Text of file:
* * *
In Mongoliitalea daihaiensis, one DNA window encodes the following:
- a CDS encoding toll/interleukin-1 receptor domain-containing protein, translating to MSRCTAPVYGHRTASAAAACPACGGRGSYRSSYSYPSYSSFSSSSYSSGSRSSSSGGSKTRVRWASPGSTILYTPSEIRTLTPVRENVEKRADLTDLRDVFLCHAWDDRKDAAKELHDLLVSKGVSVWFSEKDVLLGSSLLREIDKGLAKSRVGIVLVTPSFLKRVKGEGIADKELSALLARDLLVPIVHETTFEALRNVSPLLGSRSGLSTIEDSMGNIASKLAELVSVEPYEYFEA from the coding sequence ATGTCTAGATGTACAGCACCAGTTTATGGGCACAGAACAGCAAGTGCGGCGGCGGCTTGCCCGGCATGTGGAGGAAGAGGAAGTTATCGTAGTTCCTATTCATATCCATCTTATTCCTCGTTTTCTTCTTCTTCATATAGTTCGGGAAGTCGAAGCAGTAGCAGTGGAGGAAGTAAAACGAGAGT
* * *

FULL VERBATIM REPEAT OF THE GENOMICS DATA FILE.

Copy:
In Mongoliitalea daihaiensis, one DNA window encodes the following:
- a CDS encoding toll/interleukin-1 receptor domain-containing protein, translating to MSRCTAPVYGHRTASAAAACPACGGRGSYRSSYSYPSYSSFSSSSYSSGSRSSSSGGSKTRVRWASPGSTILYTPSEIRTLTPVRENVEKRADLTDLRDVFLCHAWDDRKDAAKELHDLLVSKGVSVWFSEKDVLLGSSLLREIDKGLAKSRVGIVLVTPSFLKRVKGEGIADKELSALLARDLLVPIVHETTFEALRNVSPLLGSRSGLSTIEDSMGNIASKLAELVSVEPYEYFEA from the coding sequence ATGTCTAGATGTACAGCACCAGTTTATGGGCACAGAACAGCAAGTGCGGCGGCGGCTTGCCCGGCATGTGGAGGAAGAGGAAGTTATCGTAGTTCCTATTCATATCCATCTTATTCCTCGTTTTCTTCTTCTTCATATAGTTCGGGAAGTCGAAGCAGTAGCAGTGGAGGAAGTAAAACGAGAGT